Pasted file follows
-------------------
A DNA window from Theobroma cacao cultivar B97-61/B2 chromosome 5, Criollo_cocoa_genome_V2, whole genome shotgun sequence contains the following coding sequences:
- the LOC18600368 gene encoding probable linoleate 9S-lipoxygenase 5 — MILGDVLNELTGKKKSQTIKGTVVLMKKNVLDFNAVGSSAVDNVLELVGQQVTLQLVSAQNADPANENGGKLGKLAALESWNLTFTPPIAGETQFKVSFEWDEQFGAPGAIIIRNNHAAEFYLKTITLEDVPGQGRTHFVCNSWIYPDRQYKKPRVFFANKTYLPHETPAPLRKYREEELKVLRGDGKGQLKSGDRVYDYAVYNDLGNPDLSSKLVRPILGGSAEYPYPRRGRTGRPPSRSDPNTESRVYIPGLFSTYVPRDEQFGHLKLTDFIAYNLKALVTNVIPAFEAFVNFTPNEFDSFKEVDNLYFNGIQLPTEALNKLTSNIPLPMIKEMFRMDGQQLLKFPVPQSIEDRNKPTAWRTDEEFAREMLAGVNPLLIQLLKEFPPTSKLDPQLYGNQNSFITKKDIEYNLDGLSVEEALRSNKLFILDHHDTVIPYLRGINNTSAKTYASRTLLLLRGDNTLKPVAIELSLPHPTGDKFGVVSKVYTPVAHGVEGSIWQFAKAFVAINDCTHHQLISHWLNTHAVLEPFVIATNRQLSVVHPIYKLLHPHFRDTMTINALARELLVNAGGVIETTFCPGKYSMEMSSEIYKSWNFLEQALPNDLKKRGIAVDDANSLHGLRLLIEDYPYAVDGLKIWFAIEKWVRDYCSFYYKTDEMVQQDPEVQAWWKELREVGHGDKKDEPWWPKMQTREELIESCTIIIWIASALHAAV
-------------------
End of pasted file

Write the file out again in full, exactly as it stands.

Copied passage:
A DNA window from Theobroma cacao cultivar B97-61/B2 chromosome 5, Criollo_cocoa_genome_V2, whole genome shotgun sequence contains the following coding sequences:
- the LOC18600368 gene encoding probable linoleate 9S-lipoxygenase 5 — MILGDVLNELTGKKKSQTIKGTVVLMKKNVLDFNAVGSSAVDNVLELVGQQVTLQLVSAQNADPANENGGKLGKLAALESWNLTFTPPIAGETQFKVSFEWDEQFGAPGAIIIRNNHAAEFYLKTITLEDVPGQGRTHFVCNSWIYPDRQYKKPRVFFANKTYLPHETPAPLRKYREEELKVLRGDGKGQLKSGDRVYDYAVYNDLGNPDLSSKLVRPILGGSAEYPYPRRGRTGRPPSRSDPNTESRVYIPGLFSTYVPRDEQFGHLKLTDFIAYNLKALVTNVIPAFEAFVNFTPNEFDSFKEVDNLYFNGIQLPTEALNKLTSNIPLPMIKEMFRMDGQQLLKFPVPQSIEDRNKPTAWRTDEEFAREMLAGVNPLLIQLLKEFPPTSKLDPQLYGNQNSFITKKDIEYNLDGLSVEEALRSNKLFILDHHDTVIPYLRGINNTSAKTYASRTLLLLRGDNTLKPVAIELSLPHPTGDKFGVVSKVYTPVAHGVEGSIWQFAKAFVAINDCTHHQLISHWLNTHAVLEPFVIATNRQLSVVHPIYKLLHPHFRDTMTINALARELLVNAGGVIETTFCPGKYSMEMSSEIYKSWNFLEQALPNDLKKRGIAVDDANSLHGLRLLIEDYPYAVDGLKIWFAIEKWVRDYCSFYYKTDEMVQQDPEVQAWWKELREVGHGDKKDEPWWPKMQTREELIESCTIIIWIASALHAAV